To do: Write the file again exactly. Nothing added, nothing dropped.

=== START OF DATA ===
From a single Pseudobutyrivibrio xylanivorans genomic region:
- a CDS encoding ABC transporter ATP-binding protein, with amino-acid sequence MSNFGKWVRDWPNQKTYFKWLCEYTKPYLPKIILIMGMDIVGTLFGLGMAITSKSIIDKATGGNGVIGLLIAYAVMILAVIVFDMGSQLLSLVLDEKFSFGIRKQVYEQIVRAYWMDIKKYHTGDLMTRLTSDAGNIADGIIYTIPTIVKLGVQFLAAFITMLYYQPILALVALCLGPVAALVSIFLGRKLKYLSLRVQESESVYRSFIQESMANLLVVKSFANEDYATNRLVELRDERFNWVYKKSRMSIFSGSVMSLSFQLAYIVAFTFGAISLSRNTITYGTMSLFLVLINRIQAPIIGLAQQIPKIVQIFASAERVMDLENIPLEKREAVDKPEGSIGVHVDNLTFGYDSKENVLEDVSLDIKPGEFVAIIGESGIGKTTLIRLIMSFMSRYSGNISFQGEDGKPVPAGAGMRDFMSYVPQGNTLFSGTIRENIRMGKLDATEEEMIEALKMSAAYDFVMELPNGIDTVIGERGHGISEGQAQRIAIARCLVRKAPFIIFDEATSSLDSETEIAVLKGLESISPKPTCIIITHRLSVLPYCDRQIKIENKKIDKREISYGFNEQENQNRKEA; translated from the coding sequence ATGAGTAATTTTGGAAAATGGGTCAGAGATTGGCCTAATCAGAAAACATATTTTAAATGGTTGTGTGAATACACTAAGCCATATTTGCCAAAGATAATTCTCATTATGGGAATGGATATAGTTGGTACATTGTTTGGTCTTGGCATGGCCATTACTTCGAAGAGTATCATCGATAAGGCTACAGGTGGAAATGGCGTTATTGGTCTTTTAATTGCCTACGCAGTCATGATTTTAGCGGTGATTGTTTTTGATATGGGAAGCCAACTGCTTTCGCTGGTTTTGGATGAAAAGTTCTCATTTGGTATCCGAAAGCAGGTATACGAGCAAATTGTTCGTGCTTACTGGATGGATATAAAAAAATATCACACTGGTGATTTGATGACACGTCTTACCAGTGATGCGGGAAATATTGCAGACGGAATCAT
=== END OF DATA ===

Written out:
From a single Pseudobutyrivibrio xylanivorans genomic region:
- a CDS encoding ABC transporter ATP-binding protein, with amino-acid sequence MSNFGKWVRDWPNQKTYFKWLCEYTKPYLPKIILIMGMDIVGTLFGLGMAITSKSIIDKATGGNGVIGLLIAYAVMILAVIVFDMGSQLLSLVLDEKFSFGIRKQVYEQIVRAYWMDIKKYHTGDLMTRLTSDAGNIADGIIYTIPTIVKLGVQFLAAFITMLYYQPILALVALCLGPVAALVSIFLGRKLKYLSLRVQESESVYRSFIQESMANLLVVKSFANEDYATNRLVELRDERFNWVYKKSRMSIFSGSVMSLSFQLAYIVAFTFGAISLSRNTITYGTMSLFLVLINRIQAPIIGLAQQIPKIVQIFASAERVMDLENIPLEKREAVDKPEGSIGVHVDNLTFGYDSKENVLEDVSLDIKPGEFVAIIGESGIGKTTLIRLIMSFMSRYSGNISFQGEDGKPVPAGAGMRDFMSYVPQGNTLFSGTIRENIRMGKLDATEEEMIEALKMSAAYDFVMELPNGIDTVIGERGHGISEGQAQRIAIARCLVRKAPFIIFDEATSSLDSETEIAVLKGLESISPKPTCIIITHRLSVLPYCDRQIKIENKKIDKREISYGFNEQENQNRKEA; translated from the coding sequence ATGAGTAATTTTGGAAAATGGGTCAGAGATTGGCCTAATCAGAAAACATATTTTAAATGGTTGTGTGAATACACTAAGCCATATTTGCCAAAGATAATTCTCATTATGGGAATGGATATAGTTGGTACATTGTTTGGTCTTGGCATGGCCATTACTTCGAAGAGTATCATCGATAAGGCTACAGGTGGAAATGGCGTTATTGGTCTTTTAATTGCCTACGCAGTCATGATTTTAGCGGTGATTGTTTTTGATATGGGAAGCCAACTGCTTTCGCTGGTTTTGGATGAAAAGTTCTCATTTGGTATCCGAAAGCAGGTATACGAGCAAATTGTTCGTGCTTACTGGATGGATATAAAAAAATATCACACTGGTGATTTGATGACACGTCTTACCAGTGATGCGGGAAATATTGCAGACGGAATCAT